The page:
Robin claims that natural remedies are safer than pharmaceutical products. But, the truth is that a chemical is a chemical. Identical chemicals perform the same in the body regardless of their source. Does it matter whether the chemical comes from your gynecologist’s prescription pad and then is purchased at a local pharmacy or made by a compounding pharmacy? Nope. Does caffeine react differntly in your body whether it comes from tea, soda, coffee, or a pill? Nope. No matter the source, caffeine will create side effects in your body.
In primetime on “The Larry King Show,” a recurring guest has been Jenny McCarthy. Jenny McCarthy has a son diagnosed with autism. Jenny appears on Larry King because she is an adamant opponent of childhood vaccines. She claims that vaccines cause autism. She has become the most visible spokesperson of an ardent anti-vaccine movement.
Oprah was so impressed by Jenny’s appearance on “The Oprah Winfrey Show” that Oprah has offered Jenny her own talk show. Jenny was never countered with tough questions about her scientific training, education, or lack thereof.
Dr. Parikh says once again that Oprah, “drew criticism from children's advocates, as McCarthy and her autism advocacy group, Generation Rescue, have been leading an ideological, unscientific crusade against childhood vaccines. Add in...Dr. Phil, and you might be tempted to sue her for malpractice.”
Instead of searching for scientific accuracy, Oprah sought “synergy.” Synergy is the concept that sending a guest from one show to another increases the value of each show and of the guest. So, Oprah sent Jenny to the “Dr. Phil” show and “The Doctors” as a form of advertising to promote Jenny’s views and hopefully viewers of her new show in the future.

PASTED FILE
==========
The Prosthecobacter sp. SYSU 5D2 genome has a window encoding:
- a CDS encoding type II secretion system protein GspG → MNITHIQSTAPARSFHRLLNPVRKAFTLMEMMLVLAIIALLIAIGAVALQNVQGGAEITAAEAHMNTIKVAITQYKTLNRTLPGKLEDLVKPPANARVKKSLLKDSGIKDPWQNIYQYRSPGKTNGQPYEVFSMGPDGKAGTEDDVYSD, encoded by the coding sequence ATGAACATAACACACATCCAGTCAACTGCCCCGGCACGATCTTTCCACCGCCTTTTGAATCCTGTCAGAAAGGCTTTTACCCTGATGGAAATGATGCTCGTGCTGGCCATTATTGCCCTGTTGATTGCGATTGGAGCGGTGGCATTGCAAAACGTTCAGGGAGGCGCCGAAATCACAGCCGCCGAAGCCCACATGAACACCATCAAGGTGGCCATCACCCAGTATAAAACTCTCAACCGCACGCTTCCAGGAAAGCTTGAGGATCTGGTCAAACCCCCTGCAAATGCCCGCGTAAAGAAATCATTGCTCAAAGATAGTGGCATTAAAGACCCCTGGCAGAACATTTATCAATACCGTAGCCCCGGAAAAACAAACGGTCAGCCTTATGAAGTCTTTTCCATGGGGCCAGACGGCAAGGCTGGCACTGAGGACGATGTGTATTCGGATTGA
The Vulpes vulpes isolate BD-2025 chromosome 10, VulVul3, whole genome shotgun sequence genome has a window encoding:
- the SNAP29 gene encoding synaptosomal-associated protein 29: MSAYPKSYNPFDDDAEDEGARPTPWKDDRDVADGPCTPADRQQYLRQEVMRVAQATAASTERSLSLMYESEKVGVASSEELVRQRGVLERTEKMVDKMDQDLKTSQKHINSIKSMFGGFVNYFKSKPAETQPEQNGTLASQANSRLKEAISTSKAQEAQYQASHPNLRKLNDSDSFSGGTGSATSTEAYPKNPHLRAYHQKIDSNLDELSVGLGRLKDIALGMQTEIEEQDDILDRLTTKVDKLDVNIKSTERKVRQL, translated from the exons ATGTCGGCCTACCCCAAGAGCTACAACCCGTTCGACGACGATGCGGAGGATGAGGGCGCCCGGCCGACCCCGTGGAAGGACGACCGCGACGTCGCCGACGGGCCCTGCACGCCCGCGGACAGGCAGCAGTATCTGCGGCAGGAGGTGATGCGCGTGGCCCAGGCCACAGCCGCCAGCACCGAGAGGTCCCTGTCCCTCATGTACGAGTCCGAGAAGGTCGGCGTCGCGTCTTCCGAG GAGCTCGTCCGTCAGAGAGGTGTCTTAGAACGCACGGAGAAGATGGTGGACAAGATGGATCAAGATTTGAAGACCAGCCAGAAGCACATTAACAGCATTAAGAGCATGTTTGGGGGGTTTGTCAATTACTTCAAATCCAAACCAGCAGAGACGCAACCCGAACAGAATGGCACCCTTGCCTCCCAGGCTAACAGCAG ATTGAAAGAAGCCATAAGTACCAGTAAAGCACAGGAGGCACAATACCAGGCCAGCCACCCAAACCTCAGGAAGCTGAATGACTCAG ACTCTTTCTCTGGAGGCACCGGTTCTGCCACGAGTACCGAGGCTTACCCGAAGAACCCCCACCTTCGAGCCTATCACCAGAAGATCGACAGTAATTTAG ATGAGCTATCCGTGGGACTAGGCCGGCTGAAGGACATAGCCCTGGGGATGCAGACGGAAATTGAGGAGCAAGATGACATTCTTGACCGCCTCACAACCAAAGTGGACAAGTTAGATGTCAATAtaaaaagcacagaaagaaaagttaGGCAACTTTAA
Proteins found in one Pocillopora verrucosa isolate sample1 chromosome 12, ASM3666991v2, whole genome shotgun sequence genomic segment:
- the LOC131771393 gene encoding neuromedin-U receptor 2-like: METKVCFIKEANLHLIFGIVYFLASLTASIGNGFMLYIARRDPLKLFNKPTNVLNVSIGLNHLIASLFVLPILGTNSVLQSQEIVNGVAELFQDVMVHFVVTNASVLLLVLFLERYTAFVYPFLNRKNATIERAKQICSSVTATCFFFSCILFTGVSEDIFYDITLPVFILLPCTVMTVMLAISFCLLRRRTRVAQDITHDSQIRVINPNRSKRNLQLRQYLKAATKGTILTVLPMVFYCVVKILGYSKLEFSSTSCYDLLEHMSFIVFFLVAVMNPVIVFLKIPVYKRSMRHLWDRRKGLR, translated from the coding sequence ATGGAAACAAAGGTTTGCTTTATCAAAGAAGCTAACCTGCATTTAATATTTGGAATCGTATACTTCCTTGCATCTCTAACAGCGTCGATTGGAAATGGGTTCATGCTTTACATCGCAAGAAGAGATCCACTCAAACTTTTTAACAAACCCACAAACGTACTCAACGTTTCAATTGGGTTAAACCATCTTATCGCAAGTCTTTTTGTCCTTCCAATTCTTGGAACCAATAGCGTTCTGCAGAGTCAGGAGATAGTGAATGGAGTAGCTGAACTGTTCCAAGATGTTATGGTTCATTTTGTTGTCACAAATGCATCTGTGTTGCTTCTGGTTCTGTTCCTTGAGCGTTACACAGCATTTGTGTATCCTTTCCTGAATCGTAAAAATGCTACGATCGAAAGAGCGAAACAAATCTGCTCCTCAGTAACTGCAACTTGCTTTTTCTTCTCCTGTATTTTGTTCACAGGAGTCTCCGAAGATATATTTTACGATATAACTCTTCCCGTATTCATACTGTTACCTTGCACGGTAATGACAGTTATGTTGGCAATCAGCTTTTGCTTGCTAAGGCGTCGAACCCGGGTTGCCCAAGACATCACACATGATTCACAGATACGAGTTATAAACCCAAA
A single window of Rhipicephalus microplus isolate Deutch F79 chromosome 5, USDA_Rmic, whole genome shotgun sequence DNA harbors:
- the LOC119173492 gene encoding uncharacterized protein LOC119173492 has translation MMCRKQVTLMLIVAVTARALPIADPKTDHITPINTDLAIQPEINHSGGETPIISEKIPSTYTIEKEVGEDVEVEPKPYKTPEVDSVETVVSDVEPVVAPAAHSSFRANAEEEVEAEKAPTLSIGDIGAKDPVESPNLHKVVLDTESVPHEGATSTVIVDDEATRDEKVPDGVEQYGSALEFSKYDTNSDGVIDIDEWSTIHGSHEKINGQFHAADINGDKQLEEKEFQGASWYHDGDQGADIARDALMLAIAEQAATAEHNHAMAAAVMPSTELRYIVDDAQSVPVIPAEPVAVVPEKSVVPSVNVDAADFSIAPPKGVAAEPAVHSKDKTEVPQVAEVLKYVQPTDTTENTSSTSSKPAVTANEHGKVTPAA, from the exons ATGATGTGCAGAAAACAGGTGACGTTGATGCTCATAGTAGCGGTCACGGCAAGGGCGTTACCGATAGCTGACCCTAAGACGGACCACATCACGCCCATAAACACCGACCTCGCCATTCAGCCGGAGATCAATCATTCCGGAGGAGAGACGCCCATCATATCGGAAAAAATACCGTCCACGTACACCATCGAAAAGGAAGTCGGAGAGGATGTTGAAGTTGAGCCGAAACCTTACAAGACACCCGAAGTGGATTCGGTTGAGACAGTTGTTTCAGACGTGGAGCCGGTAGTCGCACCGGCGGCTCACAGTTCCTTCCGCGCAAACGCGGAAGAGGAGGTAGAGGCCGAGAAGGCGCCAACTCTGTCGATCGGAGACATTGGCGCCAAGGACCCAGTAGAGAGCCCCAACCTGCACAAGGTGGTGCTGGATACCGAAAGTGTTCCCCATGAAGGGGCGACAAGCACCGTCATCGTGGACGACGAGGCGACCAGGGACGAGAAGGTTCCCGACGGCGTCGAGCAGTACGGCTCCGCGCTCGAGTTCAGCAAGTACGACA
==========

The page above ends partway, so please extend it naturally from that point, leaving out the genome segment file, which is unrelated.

Jenny made it to “Dr. Phil” and gave her presentation. She was welcomed with the friendliest of questions of her position possible. Any opposing scientific discussion was not thoroughly discussed.
“The Doctors” should have subjected Jenny to scientific scrutiny. Although the four physicians didn’t agree with her views saying the worst advice would be to stop getting children vaccinated, they barely challenged her views. They presented Jenny with her physician who has prescribed a customized diet to treat Jenny’s son. Jenny and the doctor saw positive results in her son. But perhaps her son was “cured” of food allergies. Perhaps the diet she prescribes helps many children with food allergies too. But, that is no proof that vaccines caused autism in her son.
Maybe some TV judges would accept this as evidence, but doctors and scientists should be more skeptical. Do the claims made by Suzanne Somers, Jenny McCarthy, and Robin McGraw ring true for some patients? Probably. But, only you and your personal doctors can determine what will work for you.
The fact remains that most doctors do not want their patients to be guinea pigs. Until the clinical trials are conducted and their claims are scientifically proven, why would you want to be the guinea pig either? Do you really want to try a treatment that hasn’t had clinical trials or scientific backing?
When watching daytime talk shows always be cautious and skeptical of the biased information presented.
Have you ever tried a treatment or product after learning about it on a daytime talk show?